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Can you say chilly!


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So… the upcoming weekend is a big deal.

First of all, it’s my birthday again, though to be honest, as the years fly by I don’t really consider it to be that important anymore. The real significance, however, is in that right around this date every year, the average temperatures in Maine hit a seasonal low, and more importantly, they then start to rise again!

Initially, any change in temperature might not be that noticeable, and I am under no illusion that winter is ending anytime soon, but still, it’s a big deal. This whole week looks like it will be colder than cold, and even as we get ready to transition into February and hopefully “warmer” average temperatures, I have no doubt that we’ll be plunged right back into another deep freeze before long. However, much like how I derive comfort from the ever so slightly longer days after the winter solstice, the fact that the mercury will be on the rise again… that matters!

This morning’s temperature bottomed out at a quite delightful -20 degrees Celsius (that’s -4 F), so as you might imagine, I debated even taking Oliver out for a walk. Pre-dog days, the possibility of me venturing outside in such frigid winter weather was absolutely non-existent, but now… well, who could resist that cute little face and that busy little tail wagging from side to side?

The low-angled sun was bright, though not warm in the least, as we embarked on our arctic stroll up and down a couple of the local golf course fairways. Though much shorter than normal due to the potential for frostbite from the windchill, our walk was brisk, and as always, the kid had a ball. The bitter cold didn’t seem to bother him one bit. Me… I’m looking forward to the weekend and the beginning of the slow but welcome temperature climb toward warmer weather.

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Winter light


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There’s some nice light to be had this time of year. The winter sun is still traveling quite low in the sky, and under the right conditions, the low angled light can be quite beautiful. On a late afternoon walk at the local golf course with Oliver, although the dark clouds above were ominous and there were large swathes of cold snow falling to the east of us, there was a thin ribbon of clear sky on the western horizon which promised – if we were patient – one last glimpse of the sun at the end of the day.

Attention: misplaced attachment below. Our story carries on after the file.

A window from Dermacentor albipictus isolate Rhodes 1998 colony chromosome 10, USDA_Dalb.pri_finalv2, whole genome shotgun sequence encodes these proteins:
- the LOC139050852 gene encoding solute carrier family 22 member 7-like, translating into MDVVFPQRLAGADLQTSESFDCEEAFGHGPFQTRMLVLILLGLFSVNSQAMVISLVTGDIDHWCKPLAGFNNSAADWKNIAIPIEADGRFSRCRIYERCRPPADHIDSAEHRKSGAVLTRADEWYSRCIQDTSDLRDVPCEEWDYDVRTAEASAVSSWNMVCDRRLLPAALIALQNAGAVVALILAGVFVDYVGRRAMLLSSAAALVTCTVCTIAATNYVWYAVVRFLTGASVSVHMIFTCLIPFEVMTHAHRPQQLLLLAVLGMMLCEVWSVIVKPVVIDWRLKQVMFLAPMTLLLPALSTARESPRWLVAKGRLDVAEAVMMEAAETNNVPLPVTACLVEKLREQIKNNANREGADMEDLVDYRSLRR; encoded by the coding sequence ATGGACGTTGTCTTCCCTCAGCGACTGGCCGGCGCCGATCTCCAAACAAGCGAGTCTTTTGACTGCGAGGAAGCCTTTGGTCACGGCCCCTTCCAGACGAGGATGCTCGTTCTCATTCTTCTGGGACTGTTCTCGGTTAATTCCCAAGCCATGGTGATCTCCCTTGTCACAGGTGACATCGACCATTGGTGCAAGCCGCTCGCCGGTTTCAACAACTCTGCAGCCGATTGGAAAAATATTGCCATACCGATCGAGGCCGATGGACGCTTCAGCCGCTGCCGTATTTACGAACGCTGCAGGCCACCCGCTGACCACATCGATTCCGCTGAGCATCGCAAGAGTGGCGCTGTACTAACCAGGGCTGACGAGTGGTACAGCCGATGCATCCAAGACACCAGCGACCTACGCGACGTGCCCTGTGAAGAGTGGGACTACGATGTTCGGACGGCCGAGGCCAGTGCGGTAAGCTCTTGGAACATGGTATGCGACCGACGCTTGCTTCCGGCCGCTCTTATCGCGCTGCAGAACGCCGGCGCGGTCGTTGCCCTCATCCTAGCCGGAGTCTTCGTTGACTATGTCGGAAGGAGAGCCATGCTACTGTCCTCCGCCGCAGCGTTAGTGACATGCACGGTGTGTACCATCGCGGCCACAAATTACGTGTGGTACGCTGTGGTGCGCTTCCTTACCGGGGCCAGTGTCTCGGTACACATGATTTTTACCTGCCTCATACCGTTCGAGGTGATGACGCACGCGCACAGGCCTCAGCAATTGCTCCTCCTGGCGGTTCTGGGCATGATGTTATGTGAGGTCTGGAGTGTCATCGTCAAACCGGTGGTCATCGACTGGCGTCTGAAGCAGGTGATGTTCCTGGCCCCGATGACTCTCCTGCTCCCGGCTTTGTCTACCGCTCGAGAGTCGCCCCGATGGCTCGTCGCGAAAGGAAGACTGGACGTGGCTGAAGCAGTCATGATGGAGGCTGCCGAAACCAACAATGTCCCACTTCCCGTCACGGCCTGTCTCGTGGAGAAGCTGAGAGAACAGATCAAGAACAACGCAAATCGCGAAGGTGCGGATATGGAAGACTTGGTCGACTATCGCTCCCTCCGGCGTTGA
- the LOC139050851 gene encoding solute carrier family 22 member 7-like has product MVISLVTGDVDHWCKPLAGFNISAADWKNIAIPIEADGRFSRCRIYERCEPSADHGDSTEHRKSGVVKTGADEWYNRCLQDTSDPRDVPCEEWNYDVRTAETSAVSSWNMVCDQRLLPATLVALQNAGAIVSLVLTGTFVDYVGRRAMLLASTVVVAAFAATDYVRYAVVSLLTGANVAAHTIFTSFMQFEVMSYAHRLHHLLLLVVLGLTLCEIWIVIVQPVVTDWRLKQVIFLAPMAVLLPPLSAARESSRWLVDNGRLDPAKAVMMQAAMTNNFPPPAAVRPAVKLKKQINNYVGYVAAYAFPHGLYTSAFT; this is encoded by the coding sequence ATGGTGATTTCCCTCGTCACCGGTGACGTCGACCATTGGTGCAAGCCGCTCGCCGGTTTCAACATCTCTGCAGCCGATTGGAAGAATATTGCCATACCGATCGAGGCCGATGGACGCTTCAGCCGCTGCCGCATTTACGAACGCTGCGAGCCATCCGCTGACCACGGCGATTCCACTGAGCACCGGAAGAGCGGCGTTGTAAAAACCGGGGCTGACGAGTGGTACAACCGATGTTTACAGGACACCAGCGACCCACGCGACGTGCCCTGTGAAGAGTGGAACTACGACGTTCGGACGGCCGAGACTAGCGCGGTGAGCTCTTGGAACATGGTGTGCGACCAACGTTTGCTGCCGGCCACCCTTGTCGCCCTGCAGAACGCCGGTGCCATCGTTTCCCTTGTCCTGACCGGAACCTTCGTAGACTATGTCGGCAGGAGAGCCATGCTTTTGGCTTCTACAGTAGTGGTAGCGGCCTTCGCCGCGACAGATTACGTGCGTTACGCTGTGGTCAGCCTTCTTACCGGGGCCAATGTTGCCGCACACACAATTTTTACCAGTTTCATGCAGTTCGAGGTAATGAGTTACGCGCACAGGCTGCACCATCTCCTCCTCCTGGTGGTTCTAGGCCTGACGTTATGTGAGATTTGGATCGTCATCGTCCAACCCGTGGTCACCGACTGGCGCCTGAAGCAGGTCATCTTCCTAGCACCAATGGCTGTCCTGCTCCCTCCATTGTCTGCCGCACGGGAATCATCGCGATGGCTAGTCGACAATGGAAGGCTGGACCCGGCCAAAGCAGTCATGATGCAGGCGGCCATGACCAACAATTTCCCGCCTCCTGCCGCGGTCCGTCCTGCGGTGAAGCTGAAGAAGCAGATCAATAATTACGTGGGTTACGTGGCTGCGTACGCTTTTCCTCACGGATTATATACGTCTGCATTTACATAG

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The warmish temperatures of the past few days were being abruptly replaced by the coldest snap of the year so far, and as the breeze started to pick up, I almost felt guilty about asking Oliver to hang out with me for a few minutes to see if the light would change. Honestly though, I think he would stay outside all day if he was allowed, and when a particularly chilly gust blew across the fairway and cut right through us, I watched as Oliver put his nose in the air and followed the smells being carried on the wind from left to right, and I realized at that moment there was nowhere else he’d rather be.

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Right on cue, as the sun dipped down into that thin sliver of sky between the clouds and the horizon, the good light was delivered as promised. It lasted no more than about 45 seconds, but while it illuminated the landscape, boy was it gorgeous. It raked across the land with an intense and almost unreal brightness, and as you can see, it certainly put the “golden” in our favorite baby golden retriever. Though fleeting, the winter light at the end of this particular day was momentarily special, and I’m glad my friend Oliver was there to share it with me.

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Into the fog…


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The unseasonably warm temperatures we are experiencing of late have brought a temporary January thaw, and with it a dense and spooky fog that envelops the landscape. While accompanying Oliver on his early morning walk today, I used my iPhone camera and the “SlowShutter” app to create this image of a local scene we walk through every day. To make this photograph, I chose a shutter speed of half a second, and then moved the camera in a vertical path while the shutter was open. Not everyone’s cup of tea, but I enjoy this type of image where there’s a mystery about what the photograph will look like every time you press the shutter. Significant in my journey to get back to landscape photography… I’m up before dawn, and there’s no dog in this one!

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A landscape photograph… sort of